Government and opposition struggle intensifies
A pro-government Lebanese MP, Antoine Ghanim, and four others, were killed by a car blast on Wednesday 19 September, in Beirut, just days before the Lebanese Parliament is to elect a new president. The assassination led to physical clashes in parts of the capital city, with fears of violence erupting between pro-government and opposition supporters.
Thursday and Friday, this week, were declared official days of mourning, with all businesses closed, and school and university classes cancelled.
Pro-government officials immediately pointed the finger at Syria, tying the assassination of MP Ghanem to the coming elections, and claiming the killing was aimed to deprive the ruling coalition of its parliamentary majority.
Meanwhile, opposition leaders expressed concerns over how this killing could be used by pro-government figures to argue that the UN Security Council oversees elections, just as the governing parties call for the UN International Tribunal to investigate the circumstances surrounding assassinations of anti-Syrian Lebanese politicians in recent years.
Lebanon has been convulsed by political crisis for many months, producing a stalemate between pro and anti-Syrian factions in parliament. From 1975 to the early 1990s, Lebanon suffered civil war, in which regional powers, including Israel and Syria, used the country as an arena for conflicts. Syria withdrew it armed forces from the country, in 2005, but still has important political influence in Lebanon. Pro-government politicians and Western powers blame Syria for a string of assassinations over recent years.
This Wednesday’s blast shook a densely populated and mostly Christian suburb in Beirut. The far-right Christian Phalange Party, which Ghanem was a member of, has now lost its second and last MP. Ghanem was the fourth pro-government MP assassinated since 2005 parliamentary elections.
There are deep political divisions between the parliamentary majority and opposition forces. The ruling majority’s voting weight in parliament now is 68 out of 128 seats, while the opposition holds 59.
Two presidents and two governments?
Many working people in Lebanon fear the country is sliding towards greater tensions and conflict. Two ‘presidents’ could be elected, thus leading to two competing ‘governments’. This is possible, given that the two sides in parliament have not reached an agreement on over the president position and President Lahoud’s term expires on 24 November.
Prime Minister Fouad Siniora, and the ‘14th March Forces’ that formed after the assassination of ex-prime minister Rafik Hariri, in February 2005, have Western backing. Hezbollah and the Free Patriotic Movement demand the Siniora government’s removal. Over the last few months, the opposition organized large street protests in Beirut.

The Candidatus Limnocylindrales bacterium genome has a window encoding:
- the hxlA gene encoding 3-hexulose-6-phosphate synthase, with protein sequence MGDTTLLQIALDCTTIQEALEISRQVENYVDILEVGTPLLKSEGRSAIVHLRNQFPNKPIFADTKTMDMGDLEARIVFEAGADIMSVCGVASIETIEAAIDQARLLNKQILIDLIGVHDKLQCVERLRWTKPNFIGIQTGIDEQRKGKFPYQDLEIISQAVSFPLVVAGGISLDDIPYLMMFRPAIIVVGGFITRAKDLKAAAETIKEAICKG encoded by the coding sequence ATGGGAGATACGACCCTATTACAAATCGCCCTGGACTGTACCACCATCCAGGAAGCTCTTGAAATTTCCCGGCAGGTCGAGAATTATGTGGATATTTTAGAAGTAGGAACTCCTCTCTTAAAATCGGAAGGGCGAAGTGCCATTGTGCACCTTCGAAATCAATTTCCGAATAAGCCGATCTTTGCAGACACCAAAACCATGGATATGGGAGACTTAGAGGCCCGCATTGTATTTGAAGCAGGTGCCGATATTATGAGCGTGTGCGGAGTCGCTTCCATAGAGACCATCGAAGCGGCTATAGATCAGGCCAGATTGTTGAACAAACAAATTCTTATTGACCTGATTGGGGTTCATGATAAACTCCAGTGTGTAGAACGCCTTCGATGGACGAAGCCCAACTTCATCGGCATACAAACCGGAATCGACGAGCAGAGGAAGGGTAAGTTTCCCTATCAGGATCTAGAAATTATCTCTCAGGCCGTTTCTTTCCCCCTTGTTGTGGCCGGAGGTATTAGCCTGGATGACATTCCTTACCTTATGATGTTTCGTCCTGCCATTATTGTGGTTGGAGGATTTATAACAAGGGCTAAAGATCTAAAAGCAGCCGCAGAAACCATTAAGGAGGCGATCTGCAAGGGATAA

After the assassination of anti-Syrian MP Walid Eido, last June, Antoine Ghanem and 40 other pro-government MPs, traveled abroad for their safety. They returned to Lebanon, just this week, for the 60-day presidential election process, which starts on 25 September and ends on 24 November.
The Head of Parliament and opposition figure, Nabih Berri, called for two-thirds of members of Parliament to be present in the chamber on 25 September. Formerly, the opposing parties in parliament would need to reach a compromise to get the two thirds. The 49th clause of the Lebanese constitution, related to the presidential election procedure, is open to interpretations, as it calls for a two-third majority followed by a simple majority.
The pro-government alliance, called ‘14th March’, is only calling for a simple majority to elect the president. Given the latest assassination, and the number of pro-government MP’s not in favor of this call, it is not even clear whether the half plus one is guaranteed. In return, the opposition threatens to boycott the vote and block the process.
The US led the cries of outrage over the assassination of Ghanem, and pointed a finger at Damascus. Meanwhile, the EU urged the Lebanese government to go ahead with the elections on 25 September.
Considering the latest tensions in relation to Iran’s nuclear development, and threats of future strikes on Iran, and given the Ghanem assassination comes only two weeks after an Israeli air strike on Syria, it is unclear how the next few weeks will unfold in Lebanon. The ‘security question’ in the country is always very much tied with regional and international politics.
However, what is clear is that the workers and the poor are paying a heavy price. The four other lives lost in this week’s bomb blast were barely mentioned by the media. Living costs are shooting up, making conditions unbearable for working people. The working class of Lebanon, from whatever confessional background they come, need a political programme that is an alternative to war and poverty.
This means the Lebanese working class developing independent class policies and rejecting the main parties. When workers go on strike to improve conditions they are told by pro-capitalist politicians that the economic and security situation “cannot handle it”. Yet, pro-government leaders called a memorial march and a two-day work stoppage to mourn Ghanem’s death.
The current political crisis, and the way the politicians are exploiting and benefiting from it, confirms the rottenness of the current political system in Lebanon. The welfare of the masses necessitates the need to radically change the system. A socialist movement, with mass support, could unite the working class, and provide the basis for a struggle to end to poverty and insecurity, and also break the domination of confessional-based politics in Lebanon.